It was meant to be a Daddy/ Daughter day as my wife has gone back to work now that Christmas is behind us. The plan was to dress up and go into the city where we would play in a park and then have coffee together and perhaps have a look around a shopping center. However, last night she got a fast onset flu and I was up until 3 am with her coughing and spluttering. This morning she is not much better, yet I think me might make it into the city, even if it is just for a drive as she has spent so much of the last month indoors ill, and this illness is on top of a mystery allergic reaction that we haven't been able to work out yet.
What we have done today however is play Twister, something we got her for Christmas. It is far too big for her to play properly, but she loves it all the same. Since she spends so much time inside, we figured it was a good way for her to still get some decent movement in.
To be honest, I am a little disappointed as we haven't been able to go out together for quite a while and the last few months have had so many health issues here. It isn't easy at the best of times, but having constant illness to contend with on top doesn't help matters. We are pretty lucky however, as @smallsteps is about the best a kid can be under these circumstances and she is generally mature beyond her years when it comes to dealing with it all.
It kind of worries me at times too though, as I know what it is like to be a child that matures a little too fast as a kid can end up feeling somewhat disconnected from peers. For me, it was for different reasons, but I am guessing that the outcome could be quite the same where there might not be a great deal of friends in the age group in the early years and one connects more with adults.
Later on there can be benefits to this also however, and at least for me, one of those things is that I have never felt below others, no matter their relative status based on social indicators - instead I have felt and acted as more of an equal. For me at least, this has been valuable for my professional dealings and has opened doors that might have remained closed if I had been unable to hold my own amongst elders and people more highly skilled than myself.
The "old soul" issue might be genetic also, but I am sure that the nurture through childhood supports its development. There are pros and cons to every personality however, and once we get past about the age of 12, there is very little we can do to change it, but we can learn to understand how we operate and react, and then implement better and earlier detection and filters to improve outcomes.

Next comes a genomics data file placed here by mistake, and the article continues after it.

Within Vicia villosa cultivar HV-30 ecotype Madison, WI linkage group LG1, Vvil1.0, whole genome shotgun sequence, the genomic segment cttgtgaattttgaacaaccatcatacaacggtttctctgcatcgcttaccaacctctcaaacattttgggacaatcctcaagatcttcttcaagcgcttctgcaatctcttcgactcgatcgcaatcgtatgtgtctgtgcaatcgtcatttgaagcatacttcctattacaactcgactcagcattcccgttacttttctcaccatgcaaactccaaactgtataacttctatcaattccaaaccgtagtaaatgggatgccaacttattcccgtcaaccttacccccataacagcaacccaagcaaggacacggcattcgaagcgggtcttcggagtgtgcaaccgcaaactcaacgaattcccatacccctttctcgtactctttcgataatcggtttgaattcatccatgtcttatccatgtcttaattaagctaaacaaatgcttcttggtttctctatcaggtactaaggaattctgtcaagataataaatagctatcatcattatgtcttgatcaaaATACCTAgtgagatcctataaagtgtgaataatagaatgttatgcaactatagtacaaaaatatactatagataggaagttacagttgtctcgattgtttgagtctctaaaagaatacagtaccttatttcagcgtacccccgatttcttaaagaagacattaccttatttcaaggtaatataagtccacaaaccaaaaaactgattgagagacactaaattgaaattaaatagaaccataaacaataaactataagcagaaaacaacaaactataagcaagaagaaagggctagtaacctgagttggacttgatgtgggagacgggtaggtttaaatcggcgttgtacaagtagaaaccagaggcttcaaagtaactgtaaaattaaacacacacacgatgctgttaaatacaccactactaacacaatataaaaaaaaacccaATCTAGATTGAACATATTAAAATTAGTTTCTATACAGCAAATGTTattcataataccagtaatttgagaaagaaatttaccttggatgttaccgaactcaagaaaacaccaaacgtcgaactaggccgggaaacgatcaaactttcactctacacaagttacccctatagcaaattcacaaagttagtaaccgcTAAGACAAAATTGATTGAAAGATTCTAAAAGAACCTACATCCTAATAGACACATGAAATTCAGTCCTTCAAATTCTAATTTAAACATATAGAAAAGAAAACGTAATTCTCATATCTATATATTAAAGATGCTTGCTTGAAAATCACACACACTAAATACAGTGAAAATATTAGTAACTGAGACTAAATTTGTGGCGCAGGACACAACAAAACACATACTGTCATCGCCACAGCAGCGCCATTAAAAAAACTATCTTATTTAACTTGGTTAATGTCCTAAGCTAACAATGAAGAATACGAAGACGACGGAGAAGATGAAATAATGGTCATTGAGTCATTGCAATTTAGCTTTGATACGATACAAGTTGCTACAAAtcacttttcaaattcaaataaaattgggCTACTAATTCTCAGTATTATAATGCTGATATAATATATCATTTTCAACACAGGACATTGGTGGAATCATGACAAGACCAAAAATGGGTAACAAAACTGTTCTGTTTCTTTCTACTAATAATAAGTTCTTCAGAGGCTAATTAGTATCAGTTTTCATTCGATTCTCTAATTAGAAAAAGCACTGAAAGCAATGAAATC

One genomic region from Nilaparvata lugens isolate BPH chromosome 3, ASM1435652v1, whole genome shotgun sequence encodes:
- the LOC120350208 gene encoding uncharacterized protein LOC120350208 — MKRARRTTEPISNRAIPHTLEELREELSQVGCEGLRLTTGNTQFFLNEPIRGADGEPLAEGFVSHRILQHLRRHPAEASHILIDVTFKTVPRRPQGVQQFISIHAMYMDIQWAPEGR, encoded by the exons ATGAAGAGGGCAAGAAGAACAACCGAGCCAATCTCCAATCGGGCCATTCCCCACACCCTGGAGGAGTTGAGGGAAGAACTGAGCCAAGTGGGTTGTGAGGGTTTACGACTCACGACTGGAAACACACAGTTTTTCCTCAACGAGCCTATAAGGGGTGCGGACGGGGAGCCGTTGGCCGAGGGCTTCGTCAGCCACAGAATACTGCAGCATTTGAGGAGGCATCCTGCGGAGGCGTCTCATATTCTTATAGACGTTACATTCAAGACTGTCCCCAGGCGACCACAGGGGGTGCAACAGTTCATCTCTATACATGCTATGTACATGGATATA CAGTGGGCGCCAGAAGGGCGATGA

It is part of the "examined life" and those who think that they can't change are likely very mistaken as under the right conditions, everyone seems to have the capacity to be fundamentally changed. It doesn't mean it is easy of course, nor that the conditions required are pleasant.
I believe that many changes are made through the most challenging times of our lives, but even under similar conditions, people can react quite differently. A person abused as a child can be broken, or strengthened by the conditions - A lottery winner could be empowered or restricted by the prize. While we all have various predispositions, it is up to us to at least attempt to change if we want, but I find even people who want will justify the lack or limited attempts made by saying, it is just the way they are.
Maybe it is true, but if one actually wants to change, why would they ever stop trying and experimenting with different after failures? Even if failure is near certain, the attempt is still valid if the desire for an alternate outcome is present. Of course, whether one wants to change is a personal decision as well, and some people feel that their own status quo is better than attempting and failing. Perhaps it comes down to hope and disappointment - one can't be disappointed by the failure to accomplish what one never entertained as a possibility.
It is all well and good for me to spend time thinking about these things, but I have the hope that my daughter will be strengthened enough by her early challenges so as to be better prepared to face the ones to come. I do not envisage the world getting fundamentally better or easier to negotiate in the coming years and as always, it will be the ones who have skills, drive, resiliency and tenacity who will find ways to overcome what the world puts in their path. Of course, the first hurdle to overcome is oneself, and that is a challenge that requires lifelong attention.
The road of life is full of twists and turns - maybe Twister will support the development of skilled hands and sure feet.
[ a Steem original ]